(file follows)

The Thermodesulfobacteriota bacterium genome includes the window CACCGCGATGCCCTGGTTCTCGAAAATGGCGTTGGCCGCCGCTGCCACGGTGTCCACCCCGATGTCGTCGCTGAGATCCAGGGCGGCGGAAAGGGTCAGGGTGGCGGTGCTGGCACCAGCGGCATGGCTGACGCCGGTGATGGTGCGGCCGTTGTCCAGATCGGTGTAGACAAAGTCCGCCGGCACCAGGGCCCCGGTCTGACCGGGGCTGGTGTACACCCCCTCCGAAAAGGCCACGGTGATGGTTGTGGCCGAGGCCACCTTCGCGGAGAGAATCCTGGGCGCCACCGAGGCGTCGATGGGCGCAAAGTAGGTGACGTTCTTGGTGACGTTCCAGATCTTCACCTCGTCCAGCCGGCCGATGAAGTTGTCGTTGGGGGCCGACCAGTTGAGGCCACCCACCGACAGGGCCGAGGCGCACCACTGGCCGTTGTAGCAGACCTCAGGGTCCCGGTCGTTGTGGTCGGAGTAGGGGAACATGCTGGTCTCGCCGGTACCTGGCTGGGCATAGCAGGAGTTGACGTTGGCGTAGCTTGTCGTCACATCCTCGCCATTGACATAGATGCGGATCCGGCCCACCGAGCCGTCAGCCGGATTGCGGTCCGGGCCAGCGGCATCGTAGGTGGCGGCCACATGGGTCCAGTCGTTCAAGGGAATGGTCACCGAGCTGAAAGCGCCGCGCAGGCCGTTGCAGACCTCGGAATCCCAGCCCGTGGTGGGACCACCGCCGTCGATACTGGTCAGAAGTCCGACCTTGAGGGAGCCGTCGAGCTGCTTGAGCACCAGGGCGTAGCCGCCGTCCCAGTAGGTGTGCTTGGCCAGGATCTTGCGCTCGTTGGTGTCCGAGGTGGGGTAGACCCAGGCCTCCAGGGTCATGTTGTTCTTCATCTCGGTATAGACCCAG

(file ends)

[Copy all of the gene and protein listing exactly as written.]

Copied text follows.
The Thermodesulfobacteriota bacterium genome includes the window CACCGCGATGCCCTGGTTCTCGAAAATGGCGTTGGCCGCCGCTGCCACGGTGTCCACCCCGATGTCGTCGCTGAGATCCAGGGCGGCGGAAAGGGTCAGGGTGGCGGTGCTGGCACCAGCGGCATGGCTGACGCCGGTGATGGTGCGGCCGTTGTCCAGATCGGTGTAGACAAAGTCCGCCGGCACCAGGGCCCCGGTCTGACCGGGGCTGGTGTACACCCCCTCCGAAAAGGCCACGGTGATGGTTGTGGCCGAGGCCACCTTCGCGGAGAGAATCCTGGGCGCCACCGAGGCGTCGATGGGCGCAAAGTAGGTGACGTTCTTGGTGACGTTCCAGATCTTCACCTCGTCCAGCCGGCCGATGAAGTTGTCGTTGGGGGCCGACCAGTTGAGGCCACCCACCGACAGGGCCGAGGCGCACCACTGGCCGTTGTAGCAGACCTCAGGGTCCCGGTCGTTGTGGTCGGAGTAGGGGAACATGCTGGTCTCGCCGGTACCTGGCTGGGCATAGCAGGAGTTGACGTTGGCGTAGCTTGTCGTCACATCCTCGCCATTGACATAGATGCGGATCCGGCCCACCGAGCCGTCAGCCGGATTGCGGTCCGGGCCAGCGGCATCGTAGGTGGCGGCCACATGGGTCCAGTCGTTCAAGGGAATGGTCACCGAGCTGAAAGCGCCGCGCAGGCCGTTGCAGACCTCGGAATCCCAGCCCGTGGTGGGACCACCGCCGTCGATACTGGTCAGAAGTCCGACCTTGAGGGAGCCGTCGAGCTGCTTGAGCACCAGGGCGTAGCCGCCGTCCCAGTAGGTGTGCTTGGCCAGGATCTTGCGCTCGTTGGTGTCCGAGGTGGGGTAGACCCAGGCCTCCAGGGTCATGTTGTTCTTCATCTCGGTATAGACCCAG